> Richard Dawid: Understanding, String Dualities Empirical Equivalence

Understanding, String Dualities Empirical Equivalence String dualities constitute a specific form of empirical equivalence in physics. One may argue that, after a century when empirical equivalence was primarily of interest to philosophy of science, the rise of duality in string physics marks the first time that empirical equivalence takes centre stage in physics itself. The paper will make the case that the philosophical repercussions of string dualities are in fact directly opposed to the way the significance of empirical equivalence was understood throughout most of the 20th century in philosophy of science. One way to view that change is in terms of understanding: considering empirically equivalent theories becomes essential for understanding.

> Henk de Regt: How false theories can yield genuine understanding

We attack the traditionally accepted view that a criterion of representational veridicality is a necessary condition for scientific understanding. To replace this ‘veridicality condition’, we propose an effectiveness condition on understanding: understanding requires representational devices that are scientifically effective; where scientific effectiveness is the tendency to produce useful scientific outcomes such as correct predictions, successful practical applications and fruitful ideas for further research. We illustrate our claims using three case studies: phlogiston theory versus oxygen theory for understanding of chemical phenomena; Newton’s theory of gravitation versus Einstein's general theory of relativity; and fluid models of energy and electricity in science education.


Contributed papers

>Insa Lawler: How do model-based explanations provide understanding-why? How do model-based explanations provide understanding-why?

Intuitively, understanding why p requires believing a correct explanation for why p. Yet this thought is shaken by the fact that scientists employ idealizing models, like the ideal gas model, for understanding some phenomena. As Elgin (2004, 2007), Reiss (2012), and de Regt (2015) highlight, model-based explanations seem to foster understanding-why, though idealizations are false. In order to deal with this puzzle, one could deny that understanding-why is gained or one could relax the truth requirement on understanding-why (Elgin 2004, de Regt 2015). Alternatively, one could resolve it by showing that successful model-based explanations are veridical. I evaluate three proposals: First, I argue that the attempt to analyze model-based explanations as how-possibly explanations (e.g., Grüne-Yanoff 2009 & 2013, Psillos 2011, Rohwer & Rice 2013) does not succeed, because how-possibly explanations are not proper explanations for why p. Secondly, I argue that the attempt to analyze model-based explanations as according-to-the-model explanations (e.g., van Riel 2015) does not resolve the puzzle, either. Such explanations do not provide understanding-why, but understanding what an explanation for p is according to some model. Thirdly, I provide a solution by arguing that idealizations are explanatorily decisive neither for explanations of phenomena with a model-based law nor for explanations (i.e. derivations) of such laws. In the first case, only simplifying idealizations play a role. These are rendered true by employing an approximately operator. In the second case, the idealizations are not explanatorily decisive: The veridical counterparts of idealizations would yield a derivation of something close to the model-based law with the same explanatory power, as Strevens carves out (2008, 2016). Lastly, I argue that this proposal does not render idealizations epistemically idle. As Elgin points out, they facilitate epistemic access to crucial features of the phenomenon to be explained (2004, 2007). Moreover, they tell us which factors are explanatorily negligible, as Strevens highlights (2008, 2016). Altogether, the outlined account provides an answer to the puzzle from idealization without diminishing the epistemic value of idealizations.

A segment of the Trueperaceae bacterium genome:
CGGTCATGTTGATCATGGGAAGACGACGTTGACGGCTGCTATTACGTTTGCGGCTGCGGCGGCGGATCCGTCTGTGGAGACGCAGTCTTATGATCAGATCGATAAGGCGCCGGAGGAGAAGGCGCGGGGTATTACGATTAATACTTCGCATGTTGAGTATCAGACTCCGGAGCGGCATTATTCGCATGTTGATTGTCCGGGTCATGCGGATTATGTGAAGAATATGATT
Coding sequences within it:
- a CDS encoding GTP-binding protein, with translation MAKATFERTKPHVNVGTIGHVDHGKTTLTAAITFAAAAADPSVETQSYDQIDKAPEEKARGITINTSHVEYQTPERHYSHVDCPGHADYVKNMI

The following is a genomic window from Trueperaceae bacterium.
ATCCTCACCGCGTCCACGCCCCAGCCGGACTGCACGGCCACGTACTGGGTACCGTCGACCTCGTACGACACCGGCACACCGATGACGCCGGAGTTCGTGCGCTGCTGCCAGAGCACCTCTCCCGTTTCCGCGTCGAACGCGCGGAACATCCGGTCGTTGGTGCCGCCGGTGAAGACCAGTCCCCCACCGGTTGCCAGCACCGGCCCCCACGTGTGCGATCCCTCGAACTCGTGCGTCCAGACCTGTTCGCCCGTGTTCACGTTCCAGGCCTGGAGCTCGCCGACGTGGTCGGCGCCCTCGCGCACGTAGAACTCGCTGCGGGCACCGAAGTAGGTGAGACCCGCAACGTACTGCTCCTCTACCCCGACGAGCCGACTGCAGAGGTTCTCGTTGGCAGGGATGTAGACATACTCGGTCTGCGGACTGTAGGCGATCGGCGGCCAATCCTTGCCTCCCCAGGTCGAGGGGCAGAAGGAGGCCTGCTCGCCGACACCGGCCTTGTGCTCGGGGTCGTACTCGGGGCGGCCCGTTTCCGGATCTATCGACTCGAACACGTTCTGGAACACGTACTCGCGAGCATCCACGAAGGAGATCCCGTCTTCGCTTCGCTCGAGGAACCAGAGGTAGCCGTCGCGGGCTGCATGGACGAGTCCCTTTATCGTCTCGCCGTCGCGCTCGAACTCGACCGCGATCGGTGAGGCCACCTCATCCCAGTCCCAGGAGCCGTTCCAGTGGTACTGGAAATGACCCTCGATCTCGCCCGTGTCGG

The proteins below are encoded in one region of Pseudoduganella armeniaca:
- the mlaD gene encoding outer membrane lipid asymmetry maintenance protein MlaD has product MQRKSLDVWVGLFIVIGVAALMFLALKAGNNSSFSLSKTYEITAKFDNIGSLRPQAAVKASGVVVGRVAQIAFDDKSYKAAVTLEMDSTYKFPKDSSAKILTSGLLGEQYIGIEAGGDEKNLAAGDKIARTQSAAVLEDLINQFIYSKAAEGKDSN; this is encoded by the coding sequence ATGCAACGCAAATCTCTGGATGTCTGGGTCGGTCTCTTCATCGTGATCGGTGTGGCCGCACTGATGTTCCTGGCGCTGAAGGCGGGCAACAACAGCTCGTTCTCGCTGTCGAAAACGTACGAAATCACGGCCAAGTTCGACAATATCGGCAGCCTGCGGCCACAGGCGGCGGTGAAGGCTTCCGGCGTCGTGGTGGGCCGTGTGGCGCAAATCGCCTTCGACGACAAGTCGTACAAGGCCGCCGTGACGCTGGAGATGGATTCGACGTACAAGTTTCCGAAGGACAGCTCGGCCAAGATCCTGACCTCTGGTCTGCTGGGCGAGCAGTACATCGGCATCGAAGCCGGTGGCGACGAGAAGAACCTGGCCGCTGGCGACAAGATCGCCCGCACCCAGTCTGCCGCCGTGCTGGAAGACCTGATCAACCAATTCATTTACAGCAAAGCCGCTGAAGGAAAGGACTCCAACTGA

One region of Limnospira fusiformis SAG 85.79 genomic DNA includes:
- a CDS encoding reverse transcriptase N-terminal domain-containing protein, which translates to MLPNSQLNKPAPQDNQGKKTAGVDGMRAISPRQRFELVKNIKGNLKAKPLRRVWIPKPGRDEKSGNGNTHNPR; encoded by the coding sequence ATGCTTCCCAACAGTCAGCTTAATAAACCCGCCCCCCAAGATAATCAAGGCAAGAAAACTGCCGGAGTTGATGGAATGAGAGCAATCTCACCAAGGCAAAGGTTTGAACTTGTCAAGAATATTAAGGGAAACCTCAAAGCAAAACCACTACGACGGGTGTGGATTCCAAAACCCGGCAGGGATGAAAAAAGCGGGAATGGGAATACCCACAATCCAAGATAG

> Benjamin Rancourt: Understanding: The Art of Cognitive Management

There is a difference between someone who knows facts about physics based on memorizing Wikipedia articles and someone who genuinely understands physics. I argue that the explanation for this difference is found in the requirements of cognitive success in inquiry. Inquiry is the process of raising and answering questions. To succeed in inquiry, a cognitive system requires the ability to find information relevant to the questions it needs to answer and exploit that information in relevant ways to answer those questions. I argue in favor of a novel account of understanding: one understands a subject matter just in case one has the ability to extract and exploit relevant information to answer questions in that subject matter. A person who understands physics has the ability to recognize which facts are relevant to answering questions in physics, and has the ability to recognize what to do with that information to reach the answers to those questions. Mere knowledge of facts cannot provide this skill. This account explains the close connection between understanding and explanation: Explanations cite features relevant to answering questions in the related subject matter. It explains the role that understanding plays in education: we aim to get students to understand because we want them to have the skills to determine what is relevant to answer questions on their own. It explains the role of understanding in expertise: we value an expert's understanding because it allows them to identify relevant issues regarding questions asked. Further, it explains the appeal of previously offered accounts of understanding, including both accounts based on explanation (e.g. the accounts of Kitcher, Salmon, Woodward, Khalifa, and Strevens) and accounts that treat understanding as independent of explanation (e.g. the accounts of Kvanvig, Grimm, de Regt, Dieks, Elgin, Boylu, and Wilkenfeld).